Sainsbury’s will close 200 in-store cafes and 34 hot food counters next month as part of a big shake-up that puts about 2,000 jobs at risk.

On Tuesday, the UK’s second-largest supermarket chain briefed affected cafe and counter staff on the closure plan and promised to prioritise them for vacant roles.

Sainsbury’s chief executive Simon Roberts said it had been a “difficult decision” to close the cafes and said the company would support them in “any way we can”.

“We understand this is very unsettling for our colleagues, but we must keep adapting our business to make sure we are offering customers the best possible food and drink at affordable prices,” he added.

The retailer said that in the next 12 month the cafes in 30 stores would be replaced with food halls run by Boparan Restaurant Group (BRG), which owns a portfolio of brands including Carluccio’s, Ed’s Diner and Gourmet Burger Kitchen. The number of Starbucks cafes in its supermarkets would also double to 60, it said.

In a similar vein to cost-cutting elsewhere in the supermarket industry as inflation bites, Sainsbury’s said 34 of its “less popular” hot food counters would also be closing. The grocer closed its fresh fish, cheese and meat counters in stores in 2020, which resulted in the loss of about 3,500 jobs.

Sainsbury’s will also be restructuring the bakeries in 54 stores. These employees will enter into consultations, with the aim of redeploying those affected to other areas of their store where possible, the company said.

Usdaw, the retail trade union, said the plan was “devastating” news for members affected by the proposals. Usdaw national officer Dave Gill said it would be holding talks with store managers and “looking at the business case for the company’s planned changes”.

“Usdaw’s priorities are to keep as many staff employed in the business and achieve the best deal possible for those affected,” he said.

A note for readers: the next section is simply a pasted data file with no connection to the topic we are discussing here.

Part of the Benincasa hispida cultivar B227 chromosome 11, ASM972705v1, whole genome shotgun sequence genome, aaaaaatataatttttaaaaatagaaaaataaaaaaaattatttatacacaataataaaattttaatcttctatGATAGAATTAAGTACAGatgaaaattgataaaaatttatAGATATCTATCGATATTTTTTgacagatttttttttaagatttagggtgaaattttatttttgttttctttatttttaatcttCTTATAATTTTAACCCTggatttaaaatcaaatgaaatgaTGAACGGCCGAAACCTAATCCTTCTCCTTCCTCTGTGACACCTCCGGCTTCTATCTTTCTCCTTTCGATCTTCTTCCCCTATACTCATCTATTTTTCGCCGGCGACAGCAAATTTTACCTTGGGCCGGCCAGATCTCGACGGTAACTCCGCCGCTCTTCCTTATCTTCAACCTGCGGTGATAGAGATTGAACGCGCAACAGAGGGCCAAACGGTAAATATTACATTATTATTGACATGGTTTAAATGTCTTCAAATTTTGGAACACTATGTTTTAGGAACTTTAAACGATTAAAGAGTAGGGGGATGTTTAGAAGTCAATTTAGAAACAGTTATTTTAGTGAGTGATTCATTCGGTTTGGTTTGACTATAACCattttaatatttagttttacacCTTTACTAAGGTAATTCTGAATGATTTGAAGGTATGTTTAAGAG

Last year, Sainsbury’s began to test shopper reaction to a new food hall with the trial of The Restaurant Hub, in its Selly Oak store in Birmingham.

The retailer said more hubs would open in the next two to three years if they were a hit with shoppers. The remaining 67 cafes are to remain open while Sainsbury’s reviews rollout plans.

Satnam Leihal, the chief executive of BRG, said the food hubs allowed customers to place orders with multiple brands in one transaction. They could be eaten in store or delivered together, with just one delivery charge. “This gives customers choice that never existed before,” he said.

Roberts said trials with BRG and Starbucks had shown that Sainsbury’s could offer a much better eat-in or takeaway experience by working with partners.

“We are totally focused on improving what we can deliver for our customers and, at the same time, working hard to make our business simpler,” he said.

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Sainsbury’s embarks on major in-store shakeup putting 2,000 jobs at risk

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